In a case defended by Jackson Lewis Wage Hour Practice Group Chair and former Wage and Hour Administrator Paul DeCamp, Judge Theresa Springmann of the Northern District of Indiana on Tuesday dismissed claims brought by a former server employed by an Indiana-based Applebee’s operator alleging the restaurant was not entitled to avail itself of the FLSA’s tip credit provision, 29 U.S.C. § 203(m) for certain hours worked. Roberts v. Apple Sauce, Inc., N.D. Ind., No. 12-cv-0830, 05/13/13.

Plaintiff Roberts brought several claims based upon the so-called “20% rule” and the Eighth Circuit’s related interpretation of the tip credit provision in Fast v. Applebee’s International, Inc., 638 F.3d 872, 877 (8th Cir. 2011). Roberts alleged that she spent more than 20% of her time performing allegedly “non-tipped” duties, requiring payment of those hours at the full non-tipped minimum wage of $7.25/hour, rather than the tip credit minimum wage, which remains $2.13/hour under federal law. She also alleged that certain tasks always fall outside the “tipped occupation” and require payment at the full minimum wage without consideration of other tasks performed during those hours.  

Judge Springmann ruled that merely invoking certain supposedly non-tipped duties in a complaint—such as food preparation or general cleaning—is insufficient to state a claim.  Observed the Judge, “the cases, together with the regulations and interpretive guidance, lend no merit to the Plaintiff’s proposition that duties like food preparation and general cleaning around the dining room cannot be incidental to the regular duties of a server and therefore must be compensated at minimum wage regardless of the percentage of time the employee spends on such duties or whether the duties are generally assigned to servers.” The Court did not  explicitly rule whether it would give the Field Operations Handbook—the genesis of the 20% rule—any deference because the Complaint did not sufficiently allege facts triggering that rule, but the Court made several comments expressing skepticism regarding the deference owed.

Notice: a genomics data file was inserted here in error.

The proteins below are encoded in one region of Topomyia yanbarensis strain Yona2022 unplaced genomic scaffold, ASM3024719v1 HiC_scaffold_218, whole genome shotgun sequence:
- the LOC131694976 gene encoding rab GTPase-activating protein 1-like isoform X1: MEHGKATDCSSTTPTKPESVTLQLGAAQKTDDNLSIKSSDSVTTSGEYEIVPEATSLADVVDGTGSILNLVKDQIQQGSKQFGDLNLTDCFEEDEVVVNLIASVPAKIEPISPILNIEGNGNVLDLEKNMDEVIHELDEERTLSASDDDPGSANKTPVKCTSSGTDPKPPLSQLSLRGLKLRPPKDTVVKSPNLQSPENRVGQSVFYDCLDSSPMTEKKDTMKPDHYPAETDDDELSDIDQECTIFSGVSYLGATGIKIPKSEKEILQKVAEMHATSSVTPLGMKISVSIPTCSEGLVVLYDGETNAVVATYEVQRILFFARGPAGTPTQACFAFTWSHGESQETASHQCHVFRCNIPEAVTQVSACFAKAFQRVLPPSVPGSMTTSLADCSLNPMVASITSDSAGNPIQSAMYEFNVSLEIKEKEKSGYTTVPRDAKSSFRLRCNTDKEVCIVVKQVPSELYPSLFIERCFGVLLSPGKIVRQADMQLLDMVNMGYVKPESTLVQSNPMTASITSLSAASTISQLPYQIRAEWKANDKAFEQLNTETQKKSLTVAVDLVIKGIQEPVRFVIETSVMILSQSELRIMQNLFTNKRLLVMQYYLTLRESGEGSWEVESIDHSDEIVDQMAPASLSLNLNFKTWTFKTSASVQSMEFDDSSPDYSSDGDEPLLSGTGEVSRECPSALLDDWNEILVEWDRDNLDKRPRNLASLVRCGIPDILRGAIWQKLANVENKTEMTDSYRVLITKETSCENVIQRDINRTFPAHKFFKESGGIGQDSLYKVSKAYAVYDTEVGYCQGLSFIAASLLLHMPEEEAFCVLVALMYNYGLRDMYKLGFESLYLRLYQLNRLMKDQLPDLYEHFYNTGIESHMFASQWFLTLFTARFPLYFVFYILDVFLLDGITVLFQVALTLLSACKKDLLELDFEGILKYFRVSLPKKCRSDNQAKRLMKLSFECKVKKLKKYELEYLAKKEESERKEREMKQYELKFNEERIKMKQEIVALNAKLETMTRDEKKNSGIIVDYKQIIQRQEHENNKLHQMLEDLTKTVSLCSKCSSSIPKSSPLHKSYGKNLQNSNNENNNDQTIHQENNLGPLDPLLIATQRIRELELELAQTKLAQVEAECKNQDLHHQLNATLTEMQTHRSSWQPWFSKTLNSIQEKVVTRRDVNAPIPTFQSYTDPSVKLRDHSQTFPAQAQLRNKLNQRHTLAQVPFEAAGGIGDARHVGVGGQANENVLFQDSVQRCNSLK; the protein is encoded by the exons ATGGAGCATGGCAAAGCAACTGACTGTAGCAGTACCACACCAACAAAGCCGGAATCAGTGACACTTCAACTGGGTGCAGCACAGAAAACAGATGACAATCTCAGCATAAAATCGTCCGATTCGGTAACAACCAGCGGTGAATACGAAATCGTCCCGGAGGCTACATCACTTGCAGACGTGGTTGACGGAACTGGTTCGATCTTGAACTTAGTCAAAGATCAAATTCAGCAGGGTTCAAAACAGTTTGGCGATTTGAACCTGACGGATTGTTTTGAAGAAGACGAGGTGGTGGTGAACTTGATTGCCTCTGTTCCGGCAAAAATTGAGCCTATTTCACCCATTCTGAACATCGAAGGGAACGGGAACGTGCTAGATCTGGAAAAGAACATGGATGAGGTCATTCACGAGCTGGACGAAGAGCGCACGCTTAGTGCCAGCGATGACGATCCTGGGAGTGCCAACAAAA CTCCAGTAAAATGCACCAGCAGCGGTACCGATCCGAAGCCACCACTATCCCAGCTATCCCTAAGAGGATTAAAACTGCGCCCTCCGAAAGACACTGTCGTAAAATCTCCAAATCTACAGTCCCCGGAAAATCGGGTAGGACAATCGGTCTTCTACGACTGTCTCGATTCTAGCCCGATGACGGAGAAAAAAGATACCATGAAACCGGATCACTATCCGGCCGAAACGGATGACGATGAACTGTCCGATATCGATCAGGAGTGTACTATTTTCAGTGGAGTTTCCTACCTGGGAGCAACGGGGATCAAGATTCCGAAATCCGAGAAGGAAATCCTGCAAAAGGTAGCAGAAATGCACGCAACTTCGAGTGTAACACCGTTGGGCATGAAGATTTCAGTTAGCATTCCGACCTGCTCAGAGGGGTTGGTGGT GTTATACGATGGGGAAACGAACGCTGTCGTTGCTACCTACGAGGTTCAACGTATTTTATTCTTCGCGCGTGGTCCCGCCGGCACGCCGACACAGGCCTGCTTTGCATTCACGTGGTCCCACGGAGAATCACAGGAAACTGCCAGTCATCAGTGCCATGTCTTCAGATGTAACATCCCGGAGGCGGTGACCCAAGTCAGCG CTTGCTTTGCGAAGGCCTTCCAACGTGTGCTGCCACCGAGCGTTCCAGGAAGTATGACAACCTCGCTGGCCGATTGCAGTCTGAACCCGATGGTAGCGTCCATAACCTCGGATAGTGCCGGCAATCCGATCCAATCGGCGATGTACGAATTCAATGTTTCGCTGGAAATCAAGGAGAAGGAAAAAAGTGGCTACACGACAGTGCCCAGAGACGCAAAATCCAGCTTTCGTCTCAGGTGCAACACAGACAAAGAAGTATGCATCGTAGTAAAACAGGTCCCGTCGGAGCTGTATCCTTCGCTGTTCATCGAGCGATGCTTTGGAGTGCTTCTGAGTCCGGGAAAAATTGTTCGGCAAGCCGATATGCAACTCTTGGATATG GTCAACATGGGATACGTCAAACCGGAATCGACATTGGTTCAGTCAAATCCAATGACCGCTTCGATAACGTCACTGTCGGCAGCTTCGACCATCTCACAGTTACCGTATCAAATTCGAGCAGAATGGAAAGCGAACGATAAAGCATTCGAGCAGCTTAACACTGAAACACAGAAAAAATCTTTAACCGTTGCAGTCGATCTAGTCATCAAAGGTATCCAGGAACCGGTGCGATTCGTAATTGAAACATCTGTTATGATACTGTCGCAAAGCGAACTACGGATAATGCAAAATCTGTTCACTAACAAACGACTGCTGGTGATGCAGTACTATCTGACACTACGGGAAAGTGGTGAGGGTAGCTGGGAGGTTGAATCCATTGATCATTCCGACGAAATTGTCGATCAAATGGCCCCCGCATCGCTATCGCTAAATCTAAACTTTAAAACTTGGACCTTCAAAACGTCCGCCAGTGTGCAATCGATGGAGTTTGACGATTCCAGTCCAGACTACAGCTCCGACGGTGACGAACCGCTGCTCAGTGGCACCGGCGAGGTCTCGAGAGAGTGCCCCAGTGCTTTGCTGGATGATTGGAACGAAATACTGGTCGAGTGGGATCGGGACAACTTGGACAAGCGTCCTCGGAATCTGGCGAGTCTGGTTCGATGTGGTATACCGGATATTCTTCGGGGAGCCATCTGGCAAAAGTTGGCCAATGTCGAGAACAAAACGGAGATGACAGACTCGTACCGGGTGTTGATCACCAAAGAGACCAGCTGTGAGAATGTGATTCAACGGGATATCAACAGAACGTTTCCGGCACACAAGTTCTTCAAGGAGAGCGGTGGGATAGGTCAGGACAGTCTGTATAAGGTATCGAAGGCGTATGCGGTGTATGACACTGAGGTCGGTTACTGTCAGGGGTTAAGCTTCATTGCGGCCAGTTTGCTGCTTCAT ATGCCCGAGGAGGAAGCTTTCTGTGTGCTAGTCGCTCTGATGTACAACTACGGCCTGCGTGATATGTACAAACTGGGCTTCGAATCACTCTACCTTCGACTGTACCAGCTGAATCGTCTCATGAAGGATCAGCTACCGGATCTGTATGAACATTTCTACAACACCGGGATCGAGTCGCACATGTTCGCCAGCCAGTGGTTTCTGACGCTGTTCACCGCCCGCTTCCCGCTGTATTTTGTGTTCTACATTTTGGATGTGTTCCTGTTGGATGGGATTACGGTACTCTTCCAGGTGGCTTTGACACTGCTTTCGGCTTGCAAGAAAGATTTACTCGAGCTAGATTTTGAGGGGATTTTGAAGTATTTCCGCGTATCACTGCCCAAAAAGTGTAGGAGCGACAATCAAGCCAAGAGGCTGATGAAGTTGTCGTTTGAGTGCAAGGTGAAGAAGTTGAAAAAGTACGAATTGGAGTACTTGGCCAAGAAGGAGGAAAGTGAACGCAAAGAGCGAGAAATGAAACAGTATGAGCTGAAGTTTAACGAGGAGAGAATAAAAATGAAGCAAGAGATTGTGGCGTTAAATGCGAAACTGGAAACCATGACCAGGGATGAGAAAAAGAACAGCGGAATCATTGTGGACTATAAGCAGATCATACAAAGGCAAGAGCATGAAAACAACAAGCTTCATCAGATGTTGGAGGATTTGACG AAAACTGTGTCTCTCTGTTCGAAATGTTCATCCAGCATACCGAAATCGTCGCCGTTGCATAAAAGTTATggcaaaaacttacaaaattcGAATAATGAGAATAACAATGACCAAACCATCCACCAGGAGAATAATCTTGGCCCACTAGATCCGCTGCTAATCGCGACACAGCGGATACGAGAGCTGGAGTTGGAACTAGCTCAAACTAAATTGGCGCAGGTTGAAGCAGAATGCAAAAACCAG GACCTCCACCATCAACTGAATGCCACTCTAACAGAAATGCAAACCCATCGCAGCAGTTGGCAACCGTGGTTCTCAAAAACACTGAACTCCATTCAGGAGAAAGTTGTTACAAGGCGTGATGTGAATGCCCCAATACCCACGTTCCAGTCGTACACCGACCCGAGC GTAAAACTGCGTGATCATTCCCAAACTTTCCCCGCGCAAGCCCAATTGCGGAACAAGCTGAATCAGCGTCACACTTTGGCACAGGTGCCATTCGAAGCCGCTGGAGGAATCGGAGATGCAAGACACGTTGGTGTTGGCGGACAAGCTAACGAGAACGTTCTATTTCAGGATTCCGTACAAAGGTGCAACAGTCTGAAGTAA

In other contexts, the Department of Labor has acknowledged that many of the duties cited by Plaintiffs in cases such as Roberts are the “core” duties of a server, such as “sweeping and mopping floors, vacuuming carpet, tidying up server station, taking out trash, or checking and cleaning bathroom.” 

While Roberts is a favorable decision for the hospitality industry, as it rejects broad conclusory pleading to support tip credit claims, tip practices should be regularly reviewed by counsel for compliance with both federal and applicable state law.